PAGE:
A family friend helps newlyweds create a home of their own when they move to Raleigh from New York City
by Jesma Reynolds | photography by Catherine Nguyen
When newlyweds Etta Buckman and Robert Long planned to move to North Carolina from New York City, they knew who to call: Beth and Chris Collier of design firm vanCollier, whose children Buckman babysat as a teen. She remembered their home as “interesting, artistic and timeless” and hoped that one day, when she had a home of her own, Collier would decorate it.
After touring twelve houses in one day, they settled on a 1992 transitional house at the end of a lane in midtown, a quiet setting thet reminded Buckman of her small-town childhood riding bikes and visiting with neighbors. Dated interiors and a hodgepodge floor plan didn’t deter them; they saw potential for a open layout similar to the one-floor living they were accustomed to in Manhattan. Beth Collier encouraged them: “The house had good bones.”
For the next year, the Colliers worked closely with Williams Realty & Building Company Inc. They gutted the inside, relocated walls and added a veranda to connect the outside in. Throughout, the Colliers chose surfaces that lend a modern feel without being severe. The designers also created custom furnishings for the home: linear sofas, cowhide club chairs, tables of sandy stone and hammered steel. Some pieces have made their way into vanCollier’s permanent line, including the “Lily” mirror in the foyer—oversize, concave, dipped in gold leaf—named for the couple’s Pomeranian.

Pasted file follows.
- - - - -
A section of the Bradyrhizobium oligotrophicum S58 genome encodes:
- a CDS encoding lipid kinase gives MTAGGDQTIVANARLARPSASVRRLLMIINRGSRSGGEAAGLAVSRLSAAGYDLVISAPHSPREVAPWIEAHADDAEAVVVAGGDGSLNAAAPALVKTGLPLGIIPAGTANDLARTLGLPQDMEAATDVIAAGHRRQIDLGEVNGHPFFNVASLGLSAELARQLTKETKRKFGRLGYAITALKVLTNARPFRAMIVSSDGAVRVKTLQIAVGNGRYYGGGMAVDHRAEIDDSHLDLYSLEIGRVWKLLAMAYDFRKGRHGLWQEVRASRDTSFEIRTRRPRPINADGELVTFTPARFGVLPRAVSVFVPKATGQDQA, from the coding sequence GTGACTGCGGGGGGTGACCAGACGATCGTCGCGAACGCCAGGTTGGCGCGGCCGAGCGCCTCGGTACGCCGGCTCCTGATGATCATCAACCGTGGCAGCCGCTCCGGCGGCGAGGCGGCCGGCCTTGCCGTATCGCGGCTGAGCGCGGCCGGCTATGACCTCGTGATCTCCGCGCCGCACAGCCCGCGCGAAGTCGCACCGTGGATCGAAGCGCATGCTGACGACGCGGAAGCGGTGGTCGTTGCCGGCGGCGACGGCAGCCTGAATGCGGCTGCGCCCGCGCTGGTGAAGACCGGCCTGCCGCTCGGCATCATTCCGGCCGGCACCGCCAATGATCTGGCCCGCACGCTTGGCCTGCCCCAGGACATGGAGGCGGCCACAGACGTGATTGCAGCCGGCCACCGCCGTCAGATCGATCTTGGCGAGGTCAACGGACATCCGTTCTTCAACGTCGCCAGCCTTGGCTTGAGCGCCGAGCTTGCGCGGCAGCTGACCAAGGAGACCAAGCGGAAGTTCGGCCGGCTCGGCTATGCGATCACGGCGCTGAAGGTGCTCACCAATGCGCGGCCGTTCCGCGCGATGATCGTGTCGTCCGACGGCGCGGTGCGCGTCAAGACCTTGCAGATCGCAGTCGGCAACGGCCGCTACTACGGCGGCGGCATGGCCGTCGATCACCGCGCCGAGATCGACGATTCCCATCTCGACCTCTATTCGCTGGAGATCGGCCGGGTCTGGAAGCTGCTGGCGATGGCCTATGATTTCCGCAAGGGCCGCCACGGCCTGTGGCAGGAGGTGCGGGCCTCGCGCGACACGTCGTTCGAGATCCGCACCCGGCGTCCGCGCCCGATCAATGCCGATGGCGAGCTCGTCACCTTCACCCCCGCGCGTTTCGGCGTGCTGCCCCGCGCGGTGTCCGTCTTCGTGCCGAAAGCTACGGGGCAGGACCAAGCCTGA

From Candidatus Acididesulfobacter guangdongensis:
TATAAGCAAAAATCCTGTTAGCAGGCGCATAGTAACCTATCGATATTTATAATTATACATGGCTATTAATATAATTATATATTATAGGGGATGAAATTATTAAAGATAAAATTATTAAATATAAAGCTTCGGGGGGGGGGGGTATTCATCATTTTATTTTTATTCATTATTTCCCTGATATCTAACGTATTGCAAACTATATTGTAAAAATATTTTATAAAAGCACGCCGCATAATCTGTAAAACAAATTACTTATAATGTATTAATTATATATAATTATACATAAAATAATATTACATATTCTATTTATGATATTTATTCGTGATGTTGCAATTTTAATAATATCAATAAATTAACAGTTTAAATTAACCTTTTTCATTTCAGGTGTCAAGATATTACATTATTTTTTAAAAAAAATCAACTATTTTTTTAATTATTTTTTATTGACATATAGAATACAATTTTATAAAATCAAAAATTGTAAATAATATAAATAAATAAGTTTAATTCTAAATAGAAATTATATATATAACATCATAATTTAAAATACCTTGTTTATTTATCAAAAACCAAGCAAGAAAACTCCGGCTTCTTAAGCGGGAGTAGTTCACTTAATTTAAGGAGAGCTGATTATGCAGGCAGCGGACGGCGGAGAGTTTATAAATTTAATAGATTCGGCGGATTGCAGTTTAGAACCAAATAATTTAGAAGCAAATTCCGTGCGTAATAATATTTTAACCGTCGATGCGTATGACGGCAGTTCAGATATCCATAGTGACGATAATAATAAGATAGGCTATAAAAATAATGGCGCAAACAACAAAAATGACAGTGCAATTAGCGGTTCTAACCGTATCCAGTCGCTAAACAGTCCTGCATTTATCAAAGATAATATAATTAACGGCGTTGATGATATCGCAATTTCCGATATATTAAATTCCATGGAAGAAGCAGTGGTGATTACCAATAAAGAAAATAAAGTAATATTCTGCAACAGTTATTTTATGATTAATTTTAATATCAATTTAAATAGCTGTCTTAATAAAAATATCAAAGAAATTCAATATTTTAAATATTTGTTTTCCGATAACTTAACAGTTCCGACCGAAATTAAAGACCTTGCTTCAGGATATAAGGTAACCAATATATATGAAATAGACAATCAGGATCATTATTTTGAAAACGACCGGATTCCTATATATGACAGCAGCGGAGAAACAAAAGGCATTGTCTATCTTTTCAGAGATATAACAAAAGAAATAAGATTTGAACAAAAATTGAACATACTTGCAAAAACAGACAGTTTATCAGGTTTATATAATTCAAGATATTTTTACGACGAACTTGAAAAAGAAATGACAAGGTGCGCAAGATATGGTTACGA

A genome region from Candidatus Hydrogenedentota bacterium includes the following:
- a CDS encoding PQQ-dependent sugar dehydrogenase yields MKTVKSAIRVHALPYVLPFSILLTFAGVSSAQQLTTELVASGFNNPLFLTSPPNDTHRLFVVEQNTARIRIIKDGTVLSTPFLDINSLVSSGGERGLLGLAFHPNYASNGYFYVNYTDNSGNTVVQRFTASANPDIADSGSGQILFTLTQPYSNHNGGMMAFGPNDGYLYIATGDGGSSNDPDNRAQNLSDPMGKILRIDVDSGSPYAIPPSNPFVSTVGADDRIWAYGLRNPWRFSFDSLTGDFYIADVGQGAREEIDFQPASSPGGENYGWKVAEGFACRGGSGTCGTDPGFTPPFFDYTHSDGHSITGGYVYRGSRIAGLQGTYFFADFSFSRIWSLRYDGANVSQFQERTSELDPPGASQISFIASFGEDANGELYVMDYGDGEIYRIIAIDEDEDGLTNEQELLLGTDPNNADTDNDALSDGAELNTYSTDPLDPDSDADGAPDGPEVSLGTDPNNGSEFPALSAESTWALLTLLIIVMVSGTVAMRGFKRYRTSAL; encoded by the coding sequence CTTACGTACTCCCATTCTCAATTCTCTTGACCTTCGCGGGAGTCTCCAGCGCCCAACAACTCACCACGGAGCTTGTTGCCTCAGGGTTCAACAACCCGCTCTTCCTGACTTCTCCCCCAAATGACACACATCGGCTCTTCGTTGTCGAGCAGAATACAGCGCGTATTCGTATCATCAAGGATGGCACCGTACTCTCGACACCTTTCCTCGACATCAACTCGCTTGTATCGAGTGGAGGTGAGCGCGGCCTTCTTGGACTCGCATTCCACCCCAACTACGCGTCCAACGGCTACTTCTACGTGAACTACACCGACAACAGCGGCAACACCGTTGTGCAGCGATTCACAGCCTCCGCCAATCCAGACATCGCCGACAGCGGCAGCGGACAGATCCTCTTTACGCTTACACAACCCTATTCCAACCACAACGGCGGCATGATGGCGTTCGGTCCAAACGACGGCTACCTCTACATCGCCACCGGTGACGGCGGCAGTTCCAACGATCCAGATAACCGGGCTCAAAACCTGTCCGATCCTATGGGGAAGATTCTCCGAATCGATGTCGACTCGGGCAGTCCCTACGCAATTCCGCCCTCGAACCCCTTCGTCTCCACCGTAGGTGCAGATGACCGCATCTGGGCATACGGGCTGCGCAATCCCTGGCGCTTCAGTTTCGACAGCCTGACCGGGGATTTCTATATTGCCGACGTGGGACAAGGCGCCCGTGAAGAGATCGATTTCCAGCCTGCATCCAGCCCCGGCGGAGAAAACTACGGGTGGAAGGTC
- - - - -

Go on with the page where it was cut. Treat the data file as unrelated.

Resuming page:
The Collier’s goal was for Buckman and Long to make the house their own. “They’re young. They have a passion for travel and we encourage them to find treasures along the way.” A graduate of culinary school, Buckman revels in hosting dinners and happily notes that with friends within walking distance they have a steady flow of visitors—and the open graciousness of the home invites them in. And so it seems, a youthful dream of making a home of one’s own has been realized.